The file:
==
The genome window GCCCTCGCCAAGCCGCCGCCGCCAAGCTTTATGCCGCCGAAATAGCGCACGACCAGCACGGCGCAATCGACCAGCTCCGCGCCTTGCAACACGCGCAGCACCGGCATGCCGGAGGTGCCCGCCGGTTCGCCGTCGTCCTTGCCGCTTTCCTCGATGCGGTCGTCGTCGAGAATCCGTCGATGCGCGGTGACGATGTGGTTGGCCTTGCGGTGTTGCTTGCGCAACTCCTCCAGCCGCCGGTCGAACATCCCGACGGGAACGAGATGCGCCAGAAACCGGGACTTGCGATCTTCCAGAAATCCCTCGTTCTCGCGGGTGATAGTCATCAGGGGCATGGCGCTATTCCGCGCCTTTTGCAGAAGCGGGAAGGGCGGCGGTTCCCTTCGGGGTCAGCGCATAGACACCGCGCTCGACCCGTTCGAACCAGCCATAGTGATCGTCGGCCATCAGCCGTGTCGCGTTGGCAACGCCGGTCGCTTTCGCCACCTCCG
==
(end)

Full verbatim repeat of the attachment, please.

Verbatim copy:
The genome window GCCCTCGCCAAGCCGCCGCCGCCAAGCTTTATGCCGCCGAAATAGCGCACGACCAGCACGGCGCAATCGACCAGCTCCGCGCCTTGCAACACGCGCAGCACCGGCATGCCGGAGGTGCCCGCCGGTTCGCCGTCGTCCTTGCCGCTTTCCTCGATGCGGTCGTCGTCGAGAATCCGTCGATGCGCGGTGACGATGTGGTTGGCCTTGCGGTGTTGCTTGCGCAACTCCTCCAGCCGCCGGTCGAACATCCCGACGGGAACGAGATGCGCCAGAAACCGGGACTTGCGATCTTCCAGAAATCCCTCGTTCTCGCGGGTGATAGTCATCAGGGGCATGGCGCTATTCCGCGCCTTTTGCAGAAGCGGGAAGGGCGGCGGTTCCCTTCGGGGTCAGCGCATAGACACCGCGCTCGACCCGTTCGAACCAGCCATAGTGATCGTCGGCCATCAGCCGTGTCGCGTTGGCAACGCCGGTCGCTTTCGCCACCTCCG